I Greensboro, is the Democratic
I standard-bearer and Representa-
i live James Holshouser, of Boone,
I is the Republican candidate.
j U. S. Representative Nick Gali-
fianakLs. Democrat, and ex-radio
I cemmentator Jesse Helms, of Ra-
! leigh, seek to succeed U.S. Sena-
j to; B. Eve rett Jordan, defeated by
Galifianakis in the -run-off Dom-
Perhaps greatest 'interest in
council of state ra-ces attends the
challenge by Mrs. Grace Rohrer,
Winston-Salem Republican, of vet
eran SccTctary of State Thad
Fure, Democratic incumbent since
For attorney - general, Nick
Smith, Ropu'blkan amd Kings
Mountain native, is challenging
incumbent Democrat Robert Mor
Hargrove (Skipper) Bowles)
FOR U. S. SENATOR
31Ji3 Clevelanders Registered
To Vote: Township Total 6.326
enBEHNATOBIAL CANDIDATE HERE - Horgror* (Skipper) Bowles. Democrotfc condW-rte for
ers shook hands with BdWles at City Hall wher© he presented a. new flag to the city.
(Photo by 1. G. AUxander) ^
The Cleveland County Board of
Electii.ns is basy piwessing ab-
.-^entee ball it nKpiests for next
luesdriy’.s general eleetion.
I The hTard has reeeived 396 ab-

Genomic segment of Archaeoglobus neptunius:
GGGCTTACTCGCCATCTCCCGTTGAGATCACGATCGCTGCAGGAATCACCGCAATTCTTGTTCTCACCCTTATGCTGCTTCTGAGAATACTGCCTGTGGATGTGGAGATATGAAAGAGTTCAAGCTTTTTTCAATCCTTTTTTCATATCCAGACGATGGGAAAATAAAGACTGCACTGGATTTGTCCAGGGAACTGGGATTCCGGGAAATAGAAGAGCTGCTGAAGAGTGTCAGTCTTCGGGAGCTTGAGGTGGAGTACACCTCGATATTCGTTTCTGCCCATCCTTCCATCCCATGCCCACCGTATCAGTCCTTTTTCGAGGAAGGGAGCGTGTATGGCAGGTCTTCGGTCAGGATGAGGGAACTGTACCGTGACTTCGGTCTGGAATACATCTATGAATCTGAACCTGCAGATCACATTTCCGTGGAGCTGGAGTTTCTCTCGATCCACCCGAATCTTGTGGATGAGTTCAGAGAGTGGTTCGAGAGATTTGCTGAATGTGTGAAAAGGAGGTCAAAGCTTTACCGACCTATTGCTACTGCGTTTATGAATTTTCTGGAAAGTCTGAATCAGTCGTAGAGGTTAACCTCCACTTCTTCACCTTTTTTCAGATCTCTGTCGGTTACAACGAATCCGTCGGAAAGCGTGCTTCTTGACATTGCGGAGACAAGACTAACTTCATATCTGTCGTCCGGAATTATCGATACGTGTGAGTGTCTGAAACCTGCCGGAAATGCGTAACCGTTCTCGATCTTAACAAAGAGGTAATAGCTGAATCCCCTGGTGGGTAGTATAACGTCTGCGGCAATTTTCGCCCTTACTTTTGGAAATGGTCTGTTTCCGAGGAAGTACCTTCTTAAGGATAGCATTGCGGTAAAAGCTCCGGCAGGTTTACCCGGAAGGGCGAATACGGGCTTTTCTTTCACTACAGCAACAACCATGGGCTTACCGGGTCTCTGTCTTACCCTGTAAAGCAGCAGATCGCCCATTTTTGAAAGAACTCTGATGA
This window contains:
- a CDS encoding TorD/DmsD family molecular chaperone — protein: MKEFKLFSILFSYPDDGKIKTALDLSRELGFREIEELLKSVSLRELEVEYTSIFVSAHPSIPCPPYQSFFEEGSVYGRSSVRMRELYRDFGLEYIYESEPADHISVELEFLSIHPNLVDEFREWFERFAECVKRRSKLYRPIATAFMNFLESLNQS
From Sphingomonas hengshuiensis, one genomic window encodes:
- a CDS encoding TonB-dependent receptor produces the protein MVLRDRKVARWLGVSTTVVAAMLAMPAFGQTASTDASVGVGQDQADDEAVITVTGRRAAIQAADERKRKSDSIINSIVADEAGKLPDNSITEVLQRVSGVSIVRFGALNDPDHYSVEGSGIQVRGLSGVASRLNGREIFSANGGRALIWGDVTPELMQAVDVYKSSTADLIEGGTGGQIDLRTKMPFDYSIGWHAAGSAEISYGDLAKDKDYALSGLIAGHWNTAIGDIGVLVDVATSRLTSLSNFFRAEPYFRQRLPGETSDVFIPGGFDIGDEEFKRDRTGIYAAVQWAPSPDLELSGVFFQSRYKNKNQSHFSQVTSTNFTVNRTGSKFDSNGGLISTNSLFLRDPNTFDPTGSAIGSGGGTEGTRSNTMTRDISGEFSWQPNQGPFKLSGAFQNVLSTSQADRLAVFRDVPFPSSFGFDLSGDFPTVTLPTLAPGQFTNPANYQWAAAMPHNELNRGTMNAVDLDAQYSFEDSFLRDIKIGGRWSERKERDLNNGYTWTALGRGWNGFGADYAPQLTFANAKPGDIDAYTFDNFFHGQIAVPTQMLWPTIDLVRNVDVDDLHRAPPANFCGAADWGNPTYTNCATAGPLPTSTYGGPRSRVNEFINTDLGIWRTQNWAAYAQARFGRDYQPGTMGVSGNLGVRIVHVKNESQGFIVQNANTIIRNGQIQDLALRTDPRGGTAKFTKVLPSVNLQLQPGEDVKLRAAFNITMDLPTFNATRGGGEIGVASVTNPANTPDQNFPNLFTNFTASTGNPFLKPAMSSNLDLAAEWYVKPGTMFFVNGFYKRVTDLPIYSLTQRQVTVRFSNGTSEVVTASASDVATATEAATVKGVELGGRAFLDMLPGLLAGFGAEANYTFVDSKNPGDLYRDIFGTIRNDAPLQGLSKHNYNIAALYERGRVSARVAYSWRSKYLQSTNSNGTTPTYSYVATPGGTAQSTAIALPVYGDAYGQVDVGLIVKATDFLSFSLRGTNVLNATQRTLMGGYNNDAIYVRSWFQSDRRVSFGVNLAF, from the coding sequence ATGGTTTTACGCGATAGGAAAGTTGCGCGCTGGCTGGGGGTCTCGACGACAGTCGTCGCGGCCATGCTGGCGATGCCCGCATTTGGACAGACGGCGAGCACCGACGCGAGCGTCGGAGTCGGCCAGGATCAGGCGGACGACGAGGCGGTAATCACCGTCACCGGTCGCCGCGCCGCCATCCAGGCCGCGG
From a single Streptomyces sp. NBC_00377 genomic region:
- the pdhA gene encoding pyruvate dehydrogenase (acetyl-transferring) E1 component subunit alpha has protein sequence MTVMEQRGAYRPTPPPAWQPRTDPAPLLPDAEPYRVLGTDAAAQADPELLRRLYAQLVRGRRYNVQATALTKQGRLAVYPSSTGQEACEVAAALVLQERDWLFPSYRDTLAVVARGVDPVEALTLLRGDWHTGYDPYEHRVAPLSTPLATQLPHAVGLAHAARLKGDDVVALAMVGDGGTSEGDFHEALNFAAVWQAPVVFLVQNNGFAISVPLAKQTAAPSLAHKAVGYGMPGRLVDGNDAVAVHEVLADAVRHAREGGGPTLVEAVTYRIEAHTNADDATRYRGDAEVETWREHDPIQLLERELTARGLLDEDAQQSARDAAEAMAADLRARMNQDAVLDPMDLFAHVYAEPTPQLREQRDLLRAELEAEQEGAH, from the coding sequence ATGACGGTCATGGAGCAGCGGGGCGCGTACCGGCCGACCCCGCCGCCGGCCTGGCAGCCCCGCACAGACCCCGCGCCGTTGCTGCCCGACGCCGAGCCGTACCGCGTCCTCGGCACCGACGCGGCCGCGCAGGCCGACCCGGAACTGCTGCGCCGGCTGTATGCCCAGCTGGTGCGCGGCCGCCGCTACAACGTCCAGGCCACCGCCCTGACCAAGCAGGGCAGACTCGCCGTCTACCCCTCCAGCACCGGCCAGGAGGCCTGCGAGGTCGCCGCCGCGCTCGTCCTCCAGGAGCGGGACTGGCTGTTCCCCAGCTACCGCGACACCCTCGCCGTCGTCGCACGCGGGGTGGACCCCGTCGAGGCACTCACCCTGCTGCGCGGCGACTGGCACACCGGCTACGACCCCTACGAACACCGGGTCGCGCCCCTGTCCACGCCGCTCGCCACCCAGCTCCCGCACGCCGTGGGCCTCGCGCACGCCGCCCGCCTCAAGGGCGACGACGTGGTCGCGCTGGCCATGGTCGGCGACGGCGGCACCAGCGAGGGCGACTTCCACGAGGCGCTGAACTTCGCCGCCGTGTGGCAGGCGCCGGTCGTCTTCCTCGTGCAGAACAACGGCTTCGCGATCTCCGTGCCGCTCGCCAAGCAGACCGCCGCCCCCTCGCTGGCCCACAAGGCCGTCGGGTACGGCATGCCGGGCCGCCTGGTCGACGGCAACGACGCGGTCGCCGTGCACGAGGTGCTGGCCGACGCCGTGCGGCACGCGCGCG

' senl(*e reipiests, 252 military re-
qiusts and 48 Prc'sidential (pr)
j voter.? ctHpiests.
' Mrs. Brenda Hamilton, secre
tary to the bjard, said Wednes-
, day that the majority of the ipor-
I sens appbing for absentt'e bal-i
- lolj are college students. '
'Mrs. Hamilton said 31.753
‘Tns are registered to vole in!
Cleveland C<nnity and 1.215 oft
those are between the age; of 18^
and 21 yeaiN. A total of 6.32tfare!
registerc<l to vote in No. 1 Town
The polls Tuesday will open atj
6:30 a.m. and close at 7:30 p.m.,
those hour.s being the same as,
in the primary elecUons. 1
Saturday At 5
Bethlehem Volunteer Fire De-
p:»rlmont will serve barbecued
chicken Satuitlay from 5 until 8
p.m. at the (k'partment headquar
ters in the Bethlehem commlnlty.
I’roceeds will be used to help
pay for e(]uipment already on
order, and plates will be $2.00.
l^Tsons may pivfer to have
supper in the BV’^FD dining room
or to take oixlcrs home, said a
Tliore will be a gospel sing
ing Siiturday, November 4 at
7:00 at 'Midview Baptist church.
The Fred Williams Full Gospel
Singt'Ts and the RK'orside Quar
tet will be featured in the